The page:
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Medicare Advantage Attracts a 63-Senator Coalition

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What You Need to Know

  • Medicare Advantage supporters rounded up 346 of the 435 available signatures in the House.
  • The Medicare Advantage program needs friends partly because the federal government has a big budget deficit.
  • Medicare Advantage critics say the programs cost more per enrollee than traditional Medicare does.

Medicare Advantage supporters are showing that they can line up big, bipartisan coalitions of lawmakers in both the House and the Senate.

Sens. Catherine Cortez Masto, D-Nev., and Tim Scott, R-S.C., have persuaded 61 other senators to join with them in signing a letter asking Chiquita Brooks-LaSure, the Centers for Medicare & Medicaid Services administrator, to do what she can to support Medicare Advantage program continuity in 2023.

In addition to Masto and Scott, the list includes Democrats such as Amy Klobuchar of Minnesota as well as Kyrsten Sinema of Arizona and Joe Manchin of West Virginia.

The list also includes Republicans Marco Rubio of Florida, Rick Scott of Florida and Susan Collins of Maine.

The list does not include either Senate Majority Leader Chuck Schumer or Senate Minority Leader Mitch McConnell, and it does not include many of the most liberal senators, such as Bernie Sanders, a Vermont independent.

Earlier, Medicare Advantage program supporters persuaded 346 of the 435 members of the House to sign a similar letter.

What It Means

Members of Congress have struggled for decades to work on a bipartisan basis on issues such as health system change, and creating and passing a big social welfare program bill.

But life insurers and health insurers have repeatedly organized coalitions that have pushed Democrats and Republicans to work together to pass bills.

Both President Joe Biden and former President Donald Trump have developed legislative packages aimed mainly at lawmakers in their own parties and have generally struggled to pass anything other than big budget and emergency relief bills.

The success of insurers’ bipartisan legislative efforts could eventually increase policymakers’ interest in applying a bipartisan approach to other issues.

The Medicare Advantage Challenge

Medicare Advantage is a program that gives private insurers a chance to use a combination of federal money and enrollee premiums to offer comprehensive plans that serve as alternatives to traditional Medicare coverage.

Many Medicare Advantage plans now cover services such as basic dental care, hearing aid assistance and vision care that most public health specialists see as critical to good health, but that are not covered by the original Medicare program or most Medicare supplement insurance policies.

Medicare Advantage plans now cover 29.4 million of the 64 million people who are eligible for Medicare.

The plan issuers and their enrollees now face serious challenges, despite the popularity of the program, because of the enormous size of the U.S. budget deficit, and program critics’ assertions that covering Medicare Advantage enrollees costs the government more per enrollee than the traditional Medicare program does.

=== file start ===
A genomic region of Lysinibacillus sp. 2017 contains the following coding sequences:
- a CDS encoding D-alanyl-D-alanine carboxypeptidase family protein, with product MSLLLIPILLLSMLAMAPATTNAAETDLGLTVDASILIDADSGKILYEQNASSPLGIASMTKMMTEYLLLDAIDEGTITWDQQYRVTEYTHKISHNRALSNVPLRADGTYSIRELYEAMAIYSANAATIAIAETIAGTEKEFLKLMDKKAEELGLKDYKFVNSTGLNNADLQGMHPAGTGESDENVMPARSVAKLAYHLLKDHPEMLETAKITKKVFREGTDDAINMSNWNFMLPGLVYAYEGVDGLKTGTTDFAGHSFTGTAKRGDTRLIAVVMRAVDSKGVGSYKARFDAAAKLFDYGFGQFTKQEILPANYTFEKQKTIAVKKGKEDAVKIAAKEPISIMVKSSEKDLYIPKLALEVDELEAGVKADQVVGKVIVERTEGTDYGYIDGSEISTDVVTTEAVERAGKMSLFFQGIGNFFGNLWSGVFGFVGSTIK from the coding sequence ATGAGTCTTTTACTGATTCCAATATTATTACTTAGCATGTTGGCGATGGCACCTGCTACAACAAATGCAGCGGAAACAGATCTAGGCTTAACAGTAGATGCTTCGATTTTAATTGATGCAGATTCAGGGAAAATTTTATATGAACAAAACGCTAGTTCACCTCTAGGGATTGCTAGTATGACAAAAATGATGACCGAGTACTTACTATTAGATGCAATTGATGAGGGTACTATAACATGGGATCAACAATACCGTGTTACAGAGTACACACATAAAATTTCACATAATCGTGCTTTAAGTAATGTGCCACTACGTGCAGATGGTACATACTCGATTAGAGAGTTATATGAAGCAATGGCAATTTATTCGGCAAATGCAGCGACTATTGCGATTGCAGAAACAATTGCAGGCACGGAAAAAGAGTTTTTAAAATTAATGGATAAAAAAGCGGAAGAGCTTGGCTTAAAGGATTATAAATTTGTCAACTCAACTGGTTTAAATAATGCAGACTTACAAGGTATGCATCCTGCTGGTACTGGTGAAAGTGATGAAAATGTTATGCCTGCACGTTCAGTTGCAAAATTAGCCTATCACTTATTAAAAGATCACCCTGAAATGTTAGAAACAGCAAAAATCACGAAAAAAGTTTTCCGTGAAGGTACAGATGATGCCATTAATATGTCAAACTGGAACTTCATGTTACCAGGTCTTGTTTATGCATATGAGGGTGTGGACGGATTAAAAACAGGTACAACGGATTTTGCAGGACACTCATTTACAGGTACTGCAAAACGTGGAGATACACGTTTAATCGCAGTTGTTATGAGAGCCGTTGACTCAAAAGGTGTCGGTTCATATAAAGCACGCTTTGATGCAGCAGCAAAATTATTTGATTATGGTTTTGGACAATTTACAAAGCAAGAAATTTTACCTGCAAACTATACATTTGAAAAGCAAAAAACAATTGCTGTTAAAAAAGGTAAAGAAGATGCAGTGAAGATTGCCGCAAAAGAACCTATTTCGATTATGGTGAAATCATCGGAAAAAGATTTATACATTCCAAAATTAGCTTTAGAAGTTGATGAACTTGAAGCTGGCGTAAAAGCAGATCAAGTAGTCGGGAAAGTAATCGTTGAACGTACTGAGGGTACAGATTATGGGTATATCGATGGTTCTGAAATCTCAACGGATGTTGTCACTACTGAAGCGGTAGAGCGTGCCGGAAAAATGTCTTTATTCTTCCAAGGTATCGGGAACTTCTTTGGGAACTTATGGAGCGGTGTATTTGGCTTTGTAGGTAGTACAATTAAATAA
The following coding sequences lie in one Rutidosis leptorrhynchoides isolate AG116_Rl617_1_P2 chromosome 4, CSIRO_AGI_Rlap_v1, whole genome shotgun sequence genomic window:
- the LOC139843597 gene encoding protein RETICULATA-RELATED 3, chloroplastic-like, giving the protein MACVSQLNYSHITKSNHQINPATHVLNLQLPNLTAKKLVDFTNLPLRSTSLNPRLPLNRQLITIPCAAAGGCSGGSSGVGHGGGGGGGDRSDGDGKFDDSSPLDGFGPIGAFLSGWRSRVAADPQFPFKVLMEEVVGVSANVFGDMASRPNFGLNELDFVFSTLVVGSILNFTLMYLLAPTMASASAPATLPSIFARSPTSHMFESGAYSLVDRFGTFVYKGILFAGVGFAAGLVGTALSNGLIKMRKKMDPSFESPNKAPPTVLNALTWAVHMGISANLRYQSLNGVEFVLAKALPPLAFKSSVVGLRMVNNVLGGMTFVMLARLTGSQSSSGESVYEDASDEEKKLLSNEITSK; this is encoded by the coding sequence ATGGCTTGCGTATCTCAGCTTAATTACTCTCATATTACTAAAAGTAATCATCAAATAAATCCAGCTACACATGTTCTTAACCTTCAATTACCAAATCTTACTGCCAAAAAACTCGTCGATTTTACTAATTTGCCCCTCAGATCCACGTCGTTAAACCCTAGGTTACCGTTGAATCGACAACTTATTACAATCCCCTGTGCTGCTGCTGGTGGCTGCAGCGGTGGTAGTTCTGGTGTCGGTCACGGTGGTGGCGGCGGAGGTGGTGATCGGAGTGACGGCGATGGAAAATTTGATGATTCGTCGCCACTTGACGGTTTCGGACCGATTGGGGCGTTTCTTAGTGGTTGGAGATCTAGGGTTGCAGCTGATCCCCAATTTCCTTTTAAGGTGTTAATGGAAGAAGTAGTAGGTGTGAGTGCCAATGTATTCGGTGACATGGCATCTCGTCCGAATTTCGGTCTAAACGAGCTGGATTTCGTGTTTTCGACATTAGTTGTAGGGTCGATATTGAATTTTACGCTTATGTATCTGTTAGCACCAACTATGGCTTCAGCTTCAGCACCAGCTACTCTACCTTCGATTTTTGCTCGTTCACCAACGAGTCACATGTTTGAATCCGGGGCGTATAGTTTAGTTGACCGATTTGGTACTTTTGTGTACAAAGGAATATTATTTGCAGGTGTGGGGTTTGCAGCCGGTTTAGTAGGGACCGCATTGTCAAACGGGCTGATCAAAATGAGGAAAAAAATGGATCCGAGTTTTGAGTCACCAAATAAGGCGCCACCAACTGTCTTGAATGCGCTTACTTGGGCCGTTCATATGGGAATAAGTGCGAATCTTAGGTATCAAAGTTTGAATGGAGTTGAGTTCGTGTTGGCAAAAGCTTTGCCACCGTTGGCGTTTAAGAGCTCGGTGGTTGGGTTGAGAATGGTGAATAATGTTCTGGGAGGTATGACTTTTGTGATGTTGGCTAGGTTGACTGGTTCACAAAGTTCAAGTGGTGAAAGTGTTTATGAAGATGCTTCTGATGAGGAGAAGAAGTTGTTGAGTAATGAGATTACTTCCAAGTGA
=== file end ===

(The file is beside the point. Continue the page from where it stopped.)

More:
The Government Accountability Office recently reported that the federal government spent $7.3 trillion in the 12-month period that ended Sept. 30, 2021, and took in just $4.7 trillion in revenue, meaning that the government ended up with a $2.7 trillion operating deficit.

The Committee for a Responsible Federal Budget has argued that Medicare Advantage program changes could save the federal government $370 billion over 10 years.

Defenders say that the critics are failing to take the true health status of the enrollees into account and failing to acknowledge the value of the extra benefits, such as coverage of basic dental care.

Agents’ Perspective

In the past, many health insurance agents have preferred to sell Medicare supplement insurance policies over selling Medicare Advantage plans, partly because the marketing rules have been more flexible, and partly because of a belief that combining Medicare supplement insurance with traditional Medicare coverage leads to more flexible coverage for the client.

The National Association of Health Underwriters emphasized in a 2021 Medicare position paper that it wants policymakers to preserve access to private Medicare options, including Medicare Advantage plans.

“For many seniors Medicare Advantage coverage is an attractive and familiar coverage option that provides access to enhanced benefits with low and predicable out-of-pocket cost levels,” NAHU says in the position paper. “The popularity of this program continues to grow each year, so reimbursement cuts need to be avoided to prevent consumers from facing higher out-of pocket costs and reduced benefits.”

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